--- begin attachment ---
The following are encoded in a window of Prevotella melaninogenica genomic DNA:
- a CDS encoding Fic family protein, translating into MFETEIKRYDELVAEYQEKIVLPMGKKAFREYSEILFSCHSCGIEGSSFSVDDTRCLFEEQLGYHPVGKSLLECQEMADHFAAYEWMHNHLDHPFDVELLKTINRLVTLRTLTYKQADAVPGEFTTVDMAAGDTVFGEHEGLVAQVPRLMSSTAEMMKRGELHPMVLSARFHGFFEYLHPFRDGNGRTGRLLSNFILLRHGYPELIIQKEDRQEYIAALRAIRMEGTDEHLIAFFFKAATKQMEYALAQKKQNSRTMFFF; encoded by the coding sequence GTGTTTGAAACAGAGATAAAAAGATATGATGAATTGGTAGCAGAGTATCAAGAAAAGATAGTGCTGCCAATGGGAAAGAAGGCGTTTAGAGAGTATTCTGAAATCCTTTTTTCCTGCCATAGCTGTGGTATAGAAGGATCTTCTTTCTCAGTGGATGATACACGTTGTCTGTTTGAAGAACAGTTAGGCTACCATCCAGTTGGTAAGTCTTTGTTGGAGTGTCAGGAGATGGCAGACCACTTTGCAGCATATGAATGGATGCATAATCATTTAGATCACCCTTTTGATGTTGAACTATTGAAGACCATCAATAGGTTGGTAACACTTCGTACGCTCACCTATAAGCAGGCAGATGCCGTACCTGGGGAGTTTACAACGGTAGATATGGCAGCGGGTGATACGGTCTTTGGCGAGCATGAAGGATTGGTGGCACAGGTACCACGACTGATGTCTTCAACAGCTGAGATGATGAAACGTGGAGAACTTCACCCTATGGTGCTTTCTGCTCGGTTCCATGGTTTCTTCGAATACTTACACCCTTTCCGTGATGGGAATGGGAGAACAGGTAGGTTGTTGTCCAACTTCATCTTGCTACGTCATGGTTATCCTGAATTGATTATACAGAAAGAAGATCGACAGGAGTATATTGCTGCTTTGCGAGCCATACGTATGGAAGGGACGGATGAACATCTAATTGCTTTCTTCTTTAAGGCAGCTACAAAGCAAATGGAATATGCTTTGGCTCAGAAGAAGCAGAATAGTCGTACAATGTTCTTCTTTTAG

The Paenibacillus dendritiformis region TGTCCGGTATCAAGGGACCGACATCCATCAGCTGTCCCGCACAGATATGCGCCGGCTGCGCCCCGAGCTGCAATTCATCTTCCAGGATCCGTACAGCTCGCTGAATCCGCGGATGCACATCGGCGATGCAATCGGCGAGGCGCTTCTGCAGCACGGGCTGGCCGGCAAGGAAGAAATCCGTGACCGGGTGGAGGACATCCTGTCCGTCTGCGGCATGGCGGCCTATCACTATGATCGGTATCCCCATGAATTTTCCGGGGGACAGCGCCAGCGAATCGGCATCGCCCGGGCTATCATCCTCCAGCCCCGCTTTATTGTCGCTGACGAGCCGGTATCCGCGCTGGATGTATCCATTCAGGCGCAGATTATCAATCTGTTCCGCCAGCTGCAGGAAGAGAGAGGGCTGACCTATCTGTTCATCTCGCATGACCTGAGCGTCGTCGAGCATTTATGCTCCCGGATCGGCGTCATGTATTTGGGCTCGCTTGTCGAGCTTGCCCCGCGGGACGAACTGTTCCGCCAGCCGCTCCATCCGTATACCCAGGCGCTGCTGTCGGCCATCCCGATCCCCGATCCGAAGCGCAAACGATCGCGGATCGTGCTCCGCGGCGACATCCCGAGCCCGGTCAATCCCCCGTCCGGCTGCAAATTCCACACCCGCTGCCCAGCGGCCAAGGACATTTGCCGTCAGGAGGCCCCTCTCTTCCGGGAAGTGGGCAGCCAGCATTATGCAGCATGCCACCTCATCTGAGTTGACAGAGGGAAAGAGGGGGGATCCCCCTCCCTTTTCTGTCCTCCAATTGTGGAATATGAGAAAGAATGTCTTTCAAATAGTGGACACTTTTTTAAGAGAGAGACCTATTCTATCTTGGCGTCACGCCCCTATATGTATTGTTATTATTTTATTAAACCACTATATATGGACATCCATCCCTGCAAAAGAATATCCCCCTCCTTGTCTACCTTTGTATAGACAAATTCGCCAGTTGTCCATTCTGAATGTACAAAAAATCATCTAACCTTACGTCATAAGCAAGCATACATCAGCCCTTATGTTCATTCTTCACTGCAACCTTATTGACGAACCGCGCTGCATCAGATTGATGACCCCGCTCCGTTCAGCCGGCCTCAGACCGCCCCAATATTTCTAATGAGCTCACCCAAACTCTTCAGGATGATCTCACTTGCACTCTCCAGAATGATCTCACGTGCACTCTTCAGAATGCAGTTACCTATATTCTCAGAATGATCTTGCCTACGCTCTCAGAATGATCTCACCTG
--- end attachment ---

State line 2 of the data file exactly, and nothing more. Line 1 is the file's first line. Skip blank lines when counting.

- a CDS encoding Fic family protein, translating into MFETEIKRYDELVAEYQEKIVLPMGKKAFREYSEILFSCHSCGIEGSSFSVDDTRCLFEEQLGYHPVGKSLLECQEMADHFAAYEWMHNHLDHPFDVELLKTINRLVTLRTLTYKQADAVPGEFTTVDMAAGDTVFGEHEGLVAQVPRLMSSTAEMMKRGELHPMVLSARFHGFFEYLHPFRDGNGRTGRLLSNFILLRHGYPELIIQKEDRQEYIAALRAIRMEGTDEHLIAFFFKAATKQMEYALAQKKQNSRTMFFF; encoded by the coding sequence GTGTTTGAAACAGAGATAAAAAGATATGATGAATTGGTAGCAGAGTATCAAGAAAAGATAGTGCTGCCAATGGGAAAGAAGGCGTTTAGAGAGTATTCTGAAATCCTTTTTTCCTGCCATAGCTGTGGTATAGAAGGATCTTCTTTCTCAGTGGATGATACACGTTGTCTGTTTGAAGAACAGTTAGGCTACCATCCAGTTGGTAAGTCTTTGTTGGAGTGTCAGGAGATGGCAGACCACTTTGCAGCATATGAATGGATGCATAATCATTTAGATCACCCTTTTGATGTTGAACTATTGAAGACCATCAATAGGTTGGTAACACTTCGTACGCTCACCTATAAGCAGGCAGATGCCGTACCTGGGGAGTTTACAACGGTAGATATGGCAGCGGGTGATACGGTCTTTGGCGAGCATGAAGGATTGGTGGCACAGGTACCACGACTGATGTCTTCAACAGCTGAGATGATGAAACGTGGAGAACTTCACCCTATGGTGCTTTCTGCTCGGTTCCATGGTTTCTTCGAATACTTACACCCTTTCCGTGATGGGAATGGGAGAACAGGTAGGTTGTTGTCCAACTTCATCTTGCTACGTCATGGTTATCCTGAATTGATTATACAGAAAGAAGATCGACAGGAGTATATTGCTGCTTTGCGAGCCATACGTATGGAAGGGACGGATGAACATCTAATTGCTTTCTTCTTTAAGGCAGCTACAAAGCAAATGGAATATGCTTTGGCTCAGAAGAAGCAGAATAGTCGTACAATGTTCTTCTTTTAG